I totally agree with him but what he fails to do is say in what direction the wealth is spread and whose standards of living is raised and who gains from the better ways of doing business. What he gets right though is that developing nations are competing fiercely for their investments. And this is where I have another problem. This competition has made many so blind that they see only an end and neglect the means that will lead to that end.
According to Langeh’s analysis, Gandhi, was preoccupied with the problem of means and ends. In his Satyagraha, he propounds the non-duality of means and ends. The means precede the ends in time but there can be no question of moral priority. Truth is inseparable from non-violence and the method of achieving and clinging to the truth is non-violence. Gandhi therefore, referred to non-violence as being both the end and the means. He goes on to state that shortly before his death, Gandhi commented in a prayer speech in New Delhi that “means and ends are convertible terms.” The dialectics therefore that can lead to sustainable growth in Indian life and for most Third World Nations has to take this ideal as a thesis to begin with. Social progress and the good of all should be a prelude to economic development else all talk about economic development in the face of so much social injustice will amount to nothing but sophistry and illusions.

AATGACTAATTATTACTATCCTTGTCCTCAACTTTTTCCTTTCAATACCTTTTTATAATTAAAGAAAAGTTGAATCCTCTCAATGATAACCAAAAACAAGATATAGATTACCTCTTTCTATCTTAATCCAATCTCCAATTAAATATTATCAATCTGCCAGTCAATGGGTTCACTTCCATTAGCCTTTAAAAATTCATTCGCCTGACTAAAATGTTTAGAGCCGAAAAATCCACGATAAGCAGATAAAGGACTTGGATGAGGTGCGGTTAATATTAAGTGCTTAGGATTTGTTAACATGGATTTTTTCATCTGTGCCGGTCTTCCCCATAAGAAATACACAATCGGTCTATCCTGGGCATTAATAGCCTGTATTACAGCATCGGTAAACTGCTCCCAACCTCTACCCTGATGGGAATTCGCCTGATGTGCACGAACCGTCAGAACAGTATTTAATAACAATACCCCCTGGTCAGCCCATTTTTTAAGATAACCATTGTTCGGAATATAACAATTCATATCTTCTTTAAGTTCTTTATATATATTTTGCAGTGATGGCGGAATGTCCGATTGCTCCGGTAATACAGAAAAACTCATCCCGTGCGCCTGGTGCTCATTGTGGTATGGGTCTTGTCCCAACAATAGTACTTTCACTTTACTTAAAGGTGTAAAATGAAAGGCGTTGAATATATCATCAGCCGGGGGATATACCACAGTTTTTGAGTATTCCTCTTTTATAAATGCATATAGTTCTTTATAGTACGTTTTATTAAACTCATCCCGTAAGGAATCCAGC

This however, will require a philosophical re-articulation of the Indian reality; a re-articulation because of the history of bastardisation of the intrinsic realities of Indians. It should be a philosophy of “existential hermeneutics” of self-rediscovery of the past, for an adequate re-integration and possible synthesis for a new way of being, doing and saying. In this sense, it should not be a mere mental or metaphysical outlook on life: not a mere ideological, and not even only an existential construct; but something that involves all of the above – a holistic vision and attitude to life. When this is done, there will be little reason to go out in ‘search’ of Gandhi because the ideals he fought and died for will be there for all to see.
May be I am getting it all wrong. May be India is actually a democracy and the dividends are there for all to benefit but unfortunately some people happen to be looking at the wrong places or… may be they keep coming a bit late. May be the politically motivated religious violence that are threatening the very fabric of Indian society are all the benefits of this democracy. May be… I do not know the meaning of ‘democracy’ in the first place and that is why I am getting it all wrong. Good enough a thing, next week’s lecture will be on ‘Democratisation and the State’ – though it will be looking at the case of Latin America, I will surely use the opportunity to lay to rest my confusion about the concept of democracy.
Pope Paul VI; (1967) On The Development Of Peoples of Boston: St Paul Books & Media